Since I began integrating pop music discussions and writing assignments into the freshman comp class I teach at Stephens College, a private women’s liberal arts school here in Columbia, I have tried to convince working music critics to visit the classroom, dollop out their wisdom, and talk about their philosophy, process, struggles, victories, and obsessions. Wednesday, Hyperallergic and SPIN reviewer Lucas Fagen valiantly Skyped into class (it was 6 a.m. his time) and, after some annoying technical delays, engaged us in a very interesting and wide-ranging discussion.
Only seven of my already small class of 11 appeared (it’s midterm week), of those who did, only two had read any of the selected Fagen essays I’d assigned–and only one of those read all the essays I’d assigned. In addition, I was flustered from the tech delays and slightly off-balance when Lucas wasn’t sure what I wanted him to tell them about his life. I switched quickly into moderator mode, and posed the first couple of questions while prompting the class to think of some of their own (we’d spent 20 class minutes last week brainstorming a long list of those, which were apparently bound away in the ether). They owe me a record review rough draft Tuesday, and the whole point of Lucas’ visit was for him to share tips.
Fortunately, by the time Lucas had clicked away back to Portland, we’d discussed preparation, record review non-negotiables, writer’s block, negative reviews, ideal writing environments, audience relations, striving to suggest (rather than state) judgments, the relevance of private lives, a bad Randy Newman record (I’d wanted to discuss Lucas’ Lil’ Uzi Vert review, but my students’ abstention from homework rendered that direction null and void), cultural context, other young writers we should read, and the impossibility of objectivity (on the part of the reviewer, but also where songwriters are concerned). I judged that be evidence of fair success, and students affirmed to me they had gained some confidence in their upcoming task. I really wish, though, that one of them hadn’t asked if Lucas were single.
Once question I was hoping some student would ask was, “Hey, what reviews are you currently working on?” As time was winding down, I wedged it in myself, and Lucas responded quickly, in a burst of enthusiasm: “I’m reviewing Jonghyun’s new album! The title isn’t great–Poet / Artist–but it’s my album of the year so far for 2018.” I expected to see uncontrollable twitching overcome the class, as K-Pop has been a frequent topic of very animated student discussion since 2015, but apparently this lot is immune to its charms.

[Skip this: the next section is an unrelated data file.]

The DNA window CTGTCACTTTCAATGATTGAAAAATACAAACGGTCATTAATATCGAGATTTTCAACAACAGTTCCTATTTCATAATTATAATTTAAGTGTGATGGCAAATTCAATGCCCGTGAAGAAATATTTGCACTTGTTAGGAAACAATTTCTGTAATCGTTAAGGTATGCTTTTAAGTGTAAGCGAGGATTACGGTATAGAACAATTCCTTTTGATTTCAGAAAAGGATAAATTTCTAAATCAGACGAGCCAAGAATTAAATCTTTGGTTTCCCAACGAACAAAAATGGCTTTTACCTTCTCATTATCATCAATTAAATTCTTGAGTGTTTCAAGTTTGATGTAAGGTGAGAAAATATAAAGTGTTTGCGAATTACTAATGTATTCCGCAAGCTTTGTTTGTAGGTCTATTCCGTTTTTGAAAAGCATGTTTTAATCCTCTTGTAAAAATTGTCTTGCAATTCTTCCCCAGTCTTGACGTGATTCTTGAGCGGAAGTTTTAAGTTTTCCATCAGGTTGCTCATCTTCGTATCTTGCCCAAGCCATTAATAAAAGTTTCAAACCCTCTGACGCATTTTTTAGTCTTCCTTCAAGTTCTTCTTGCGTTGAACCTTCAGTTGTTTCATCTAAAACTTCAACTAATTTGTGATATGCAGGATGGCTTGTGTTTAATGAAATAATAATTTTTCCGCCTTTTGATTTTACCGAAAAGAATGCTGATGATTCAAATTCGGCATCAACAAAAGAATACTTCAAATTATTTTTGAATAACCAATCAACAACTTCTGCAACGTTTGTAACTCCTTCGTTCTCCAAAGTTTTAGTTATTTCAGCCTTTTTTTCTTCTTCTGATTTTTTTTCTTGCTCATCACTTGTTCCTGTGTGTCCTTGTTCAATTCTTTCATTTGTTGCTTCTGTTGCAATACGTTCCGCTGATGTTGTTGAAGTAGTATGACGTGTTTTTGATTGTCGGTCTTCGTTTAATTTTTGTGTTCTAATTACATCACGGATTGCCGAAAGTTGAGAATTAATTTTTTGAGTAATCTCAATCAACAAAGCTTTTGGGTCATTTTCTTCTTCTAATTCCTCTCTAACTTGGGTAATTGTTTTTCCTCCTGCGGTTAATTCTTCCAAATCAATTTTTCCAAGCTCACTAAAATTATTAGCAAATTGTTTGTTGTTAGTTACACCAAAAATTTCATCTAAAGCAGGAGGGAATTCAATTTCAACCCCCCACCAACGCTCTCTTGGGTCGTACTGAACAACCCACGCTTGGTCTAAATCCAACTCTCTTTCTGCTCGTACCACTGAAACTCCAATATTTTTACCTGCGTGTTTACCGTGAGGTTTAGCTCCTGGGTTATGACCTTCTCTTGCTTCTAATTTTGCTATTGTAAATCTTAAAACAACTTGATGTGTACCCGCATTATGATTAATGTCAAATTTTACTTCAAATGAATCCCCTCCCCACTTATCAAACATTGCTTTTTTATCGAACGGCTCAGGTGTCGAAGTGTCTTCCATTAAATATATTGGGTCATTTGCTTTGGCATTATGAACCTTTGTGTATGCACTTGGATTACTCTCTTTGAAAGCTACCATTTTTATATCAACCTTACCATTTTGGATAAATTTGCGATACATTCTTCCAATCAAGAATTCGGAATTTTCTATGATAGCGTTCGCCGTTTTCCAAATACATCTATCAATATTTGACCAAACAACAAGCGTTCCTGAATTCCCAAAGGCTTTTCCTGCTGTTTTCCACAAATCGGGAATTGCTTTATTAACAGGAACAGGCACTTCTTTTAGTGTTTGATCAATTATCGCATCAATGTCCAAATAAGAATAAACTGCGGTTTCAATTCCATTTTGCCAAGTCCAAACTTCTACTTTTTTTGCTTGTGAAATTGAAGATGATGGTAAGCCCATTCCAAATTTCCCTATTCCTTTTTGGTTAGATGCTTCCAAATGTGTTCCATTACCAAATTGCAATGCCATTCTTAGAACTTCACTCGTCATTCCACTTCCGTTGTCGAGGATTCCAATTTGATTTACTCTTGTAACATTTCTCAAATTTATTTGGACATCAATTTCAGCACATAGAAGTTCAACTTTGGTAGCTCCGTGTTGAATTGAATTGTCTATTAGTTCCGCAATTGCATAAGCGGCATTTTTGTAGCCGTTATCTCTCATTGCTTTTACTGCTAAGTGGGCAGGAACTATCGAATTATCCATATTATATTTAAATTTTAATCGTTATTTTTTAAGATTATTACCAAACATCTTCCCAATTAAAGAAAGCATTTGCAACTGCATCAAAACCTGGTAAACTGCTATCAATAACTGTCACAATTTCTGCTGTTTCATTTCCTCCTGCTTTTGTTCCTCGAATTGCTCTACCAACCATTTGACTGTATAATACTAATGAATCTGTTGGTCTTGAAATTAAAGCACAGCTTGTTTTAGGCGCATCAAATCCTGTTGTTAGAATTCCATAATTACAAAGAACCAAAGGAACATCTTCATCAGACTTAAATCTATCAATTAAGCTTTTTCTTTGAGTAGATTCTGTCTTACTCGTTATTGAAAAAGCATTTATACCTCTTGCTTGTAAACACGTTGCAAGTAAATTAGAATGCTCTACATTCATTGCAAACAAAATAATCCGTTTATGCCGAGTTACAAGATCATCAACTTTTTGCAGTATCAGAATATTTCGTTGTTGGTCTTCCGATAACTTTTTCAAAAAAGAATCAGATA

As had I been; students having subjected me to several K-Pop videos in past classes, the genre seemed a frenetic blur of hyper-ramped, blindingly colorful, rap-n-r&b-influenced tween-tunes…ummm, do you remember that scene in High Anxiety?
That has been K-Pop’s effect on me. However, Mr. Fagen’s impassioned defense of the artist’s and the record’s merits, plus my ever-creeping suspicion that I have become a calcified old fart, forced me to promise him I would listen to the album carefully once I could cloister myself properly. I must admit, too, that the artist’s suicide late last year, apparently simultaneous with his having reached a creative pinnacle, saddened and intrigued me.
If you’d like to take some time, you can simulate listening to the album with me:
Now. If this is where K-Pop might be going, I’ll hitch a ride there. I found the young man’s singing marvelously flexible; he shifts effortlessly in and out of a wide range of moods: jubilant (“Shinin'”), desperate (“Only One You Need”), chilled-out (“#Hashtag,” tinged with Steely Dan cool), seductive (“Take the Dive”), and desolated (“Before Our Spring,” the deeply poignant closer). Admittedly, I’m guessing at some of these since I hear in English only, but it’s further proof of the young man’s skill that his singing’s consistently affecting beyond vocabulary’s reach. Also commendable is that the young man doesn’t over-sing. He’s in full control, floating, dropping in and out, modulating, easefully riding the album’s varied tempos and rhythms.
Poet / Artist‘s musical settings, pop/r&b-flavored, are clean, percolating, and unobtrusive, staying out of Jonghyun’s way and providing him just the right walls off of which to bounce. I’m a bit of a gestaltist–as much as I love classic singles, I’m rather helplessly an album guy, a listener after a vaster artistic whole–and, by those lights, Poet / Artist is stellar. Only what I hear as a holding-pattern filler cut (“Rewind”) would keep it from my own early-2018 Top Three; it’s certainly a Top Five for me now. At 27–not again! have they started up yet?–Jonghyun left us far too soon, but nonetheless I’m eager to explore his back catalogue, and maybe hunt down some translations (YouTube seems a good resource).
Now…if each of my seven students who were present had at least one similar breakthrough moment as a result of Mr. Fagen’s talk, I’ll forgive them that unprofessional proposition (after all, what if the parties’ genders had been reversed?).
There will, of course, be a quiz over it.